- MEDICAL SCIENCE—In the long-run, health spending in the U.S. is shaped by scientific research on what improves health and saves lives. Expenditures in the 20th century were largely determined in the context of physician-led, hospital-based care to cure common illnesses and injuries once they occurred—the acute-care model. Resource allocation is now shifting to reflect significant differences in patients and their diseases—the precision (i.e., personalized) model. At the same time, research shows that advanced nonphysician practitioners can treat many patients at least as well as medical doctors and that many services now can be adequately provided in new ways and places (e.g., telemedicine, workplace, home). Old patterns of care will decline, but not disappear, so executives in textile services and other ancillary services should be looking for new demand created by new providers and new care-delivery sites.
- INFORMATION AND COMMUNICATIONS TECHNOLOGIES
Business comunications in the 20th century were conducted by telephone, and transactional records were recorded on paper. Enterprise call systems and photocopy machines were ubiquitous. They have largely been replaced by personal communications devices and electronic records, changes that are transforming how healthcare is delivered. With the additional development of new delivery logistics tailored to new care models (see previous bullet), 21st century technology is redefining the supply chain and suppliers’ realm of opportunities for positioning their products.
The number of healthcare dollars and how they flow through the system have consistently explained the evolution of American healthcare. Both factors are now moving in directions that do not follow historical trends and, therefore, invalidate predictions based on the past. Governments and employers historically “called the shots” through the health insurance they purchased for their beneficiaries. Patients had almost no say in how this money was spent, and payments were based on fees for specific services. Now, patients with “skin in the game” are expected to pay an increasing portion of the bill. Value-based payment models are tying expenditures to results and spending on healthcare is no longer rising every year as it did in the past. Textile service providers and other vendors must respond accordingly under unprecedented forms of competition in a stagnant (i.e., no real growth) market.
Just about every 10 years since the passage of Medicare and Medicaid in 1965, Congress has pursued health-reform legislation. Republicans and Democrats interacted in civil and predictable ways, producing relatively modest changes in reimbursement and care delivery. The situation is obviously very different now. Neither party has a clear and consistent plan for the future of healthcare, and the possibilities for compromise across the political aisle are slim to none for the foreseeable future. The good news is that forward-looking health systems are transforming their business models without waiting for direction from Washington. They are making impressive progress in local markets. Multi-stakeholder partnerships are a common denominator of their success, giving textile services an opportunity to work directly with providers in the development of new products, services and economic relationships (e.g., pricing).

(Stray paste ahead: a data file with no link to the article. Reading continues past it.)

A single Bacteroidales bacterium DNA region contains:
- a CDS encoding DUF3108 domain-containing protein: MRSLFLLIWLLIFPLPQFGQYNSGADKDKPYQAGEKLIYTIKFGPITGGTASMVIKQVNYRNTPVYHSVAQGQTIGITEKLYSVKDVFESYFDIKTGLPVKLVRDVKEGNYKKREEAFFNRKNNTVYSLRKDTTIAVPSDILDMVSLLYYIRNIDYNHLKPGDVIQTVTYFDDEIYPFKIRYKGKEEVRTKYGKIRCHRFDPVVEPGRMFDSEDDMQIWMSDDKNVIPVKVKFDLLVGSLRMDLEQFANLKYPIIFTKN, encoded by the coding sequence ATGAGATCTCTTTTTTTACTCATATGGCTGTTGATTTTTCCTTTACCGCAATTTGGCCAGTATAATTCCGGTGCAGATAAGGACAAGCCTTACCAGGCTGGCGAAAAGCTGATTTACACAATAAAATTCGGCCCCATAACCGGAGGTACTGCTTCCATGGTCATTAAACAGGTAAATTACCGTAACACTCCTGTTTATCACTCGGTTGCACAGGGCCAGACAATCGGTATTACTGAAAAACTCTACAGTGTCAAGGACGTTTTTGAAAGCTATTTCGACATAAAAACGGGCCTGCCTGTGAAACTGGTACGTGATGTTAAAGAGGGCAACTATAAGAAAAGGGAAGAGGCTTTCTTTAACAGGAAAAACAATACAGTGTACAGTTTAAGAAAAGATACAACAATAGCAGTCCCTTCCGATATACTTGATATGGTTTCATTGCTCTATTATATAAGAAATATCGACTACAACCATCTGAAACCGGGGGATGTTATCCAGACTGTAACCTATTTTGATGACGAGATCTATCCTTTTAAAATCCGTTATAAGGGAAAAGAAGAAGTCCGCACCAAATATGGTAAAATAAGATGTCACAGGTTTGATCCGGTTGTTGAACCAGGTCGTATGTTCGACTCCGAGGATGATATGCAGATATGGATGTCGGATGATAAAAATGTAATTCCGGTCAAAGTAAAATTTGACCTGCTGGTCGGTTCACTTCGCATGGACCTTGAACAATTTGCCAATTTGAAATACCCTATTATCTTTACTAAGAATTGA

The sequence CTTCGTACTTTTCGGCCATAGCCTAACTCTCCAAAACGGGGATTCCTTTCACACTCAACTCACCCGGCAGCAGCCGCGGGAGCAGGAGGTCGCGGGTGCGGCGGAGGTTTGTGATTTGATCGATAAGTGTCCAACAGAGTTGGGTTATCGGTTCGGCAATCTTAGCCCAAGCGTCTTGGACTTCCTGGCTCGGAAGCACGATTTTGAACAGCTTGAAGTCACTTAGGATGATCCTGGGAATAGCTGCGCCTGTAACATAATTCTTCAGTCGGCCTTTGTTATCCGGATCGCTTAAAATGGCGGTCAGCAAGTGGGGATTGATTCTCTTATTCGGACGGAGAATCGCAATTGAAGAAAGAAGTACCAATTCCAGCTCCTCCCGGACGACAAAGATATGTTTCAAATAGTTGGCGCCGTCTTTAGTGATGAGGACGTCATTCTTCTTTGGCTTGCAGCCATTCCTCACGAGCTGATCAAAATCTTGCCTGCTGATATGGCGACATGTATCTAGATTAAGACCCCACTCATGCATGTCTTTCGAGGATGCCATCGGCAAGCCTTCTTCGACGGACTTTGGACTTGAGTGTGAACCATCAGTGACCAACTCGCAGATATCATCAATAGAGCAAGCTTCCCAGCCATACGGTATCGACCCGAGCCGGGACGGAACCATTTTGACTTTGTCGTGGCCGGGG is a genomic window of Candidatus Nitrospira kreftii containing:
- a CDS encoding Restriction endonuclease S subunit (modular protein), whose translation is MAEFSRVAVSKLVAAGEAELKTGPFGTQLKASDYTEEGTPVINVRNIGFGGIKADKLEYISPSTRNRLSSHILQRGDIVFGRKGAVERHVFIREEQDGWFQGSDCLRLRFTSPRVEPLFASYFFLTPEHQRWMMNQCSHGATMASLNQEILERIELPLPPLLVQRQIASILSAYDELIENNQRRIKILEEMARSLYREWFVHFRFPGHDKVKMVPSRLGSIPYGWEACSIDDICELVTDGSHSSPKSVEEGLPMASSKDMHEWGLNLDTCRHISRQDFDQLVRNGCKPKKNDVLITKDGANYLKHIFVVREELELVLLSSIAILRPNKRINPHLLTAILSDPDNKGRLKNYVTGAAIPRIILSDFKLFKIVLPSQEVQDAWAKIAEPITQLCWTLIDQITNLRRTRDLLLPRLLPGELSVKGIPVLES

I regularly examine the variables in my forecasting model and modify them to reflect changes in the health system’s underlying dynamics. I recently took the unprecedented step of adding a fifth variable that can no longer be ignored:
- CLIMATE CHANGE
New weather patterns are beginning to have an impact on healthcare (source), (source). Textile services will be affected in several ways, including the development of new textiles adapted to rising temperatures. Most significantly, textile services should benefit in the long run from a return to reusable supplies in healthcare as regulations and prices begin to reflect the high energy cost of disposables.
My outlook for healthcare over the next five years is that the future will be mixed, depending on local circumstances and individual responses to evolving challenges and opportunities. Given the changes that make it impossible to predict a uniform future, my best advice is to prepare for surprises and remember that they can be good and bad. Create a future that avoids problems and promotes possibilities. It’s time to reinvent the business, not to throw in the towel.
Copyright 2020, Jeffrey C. Bauer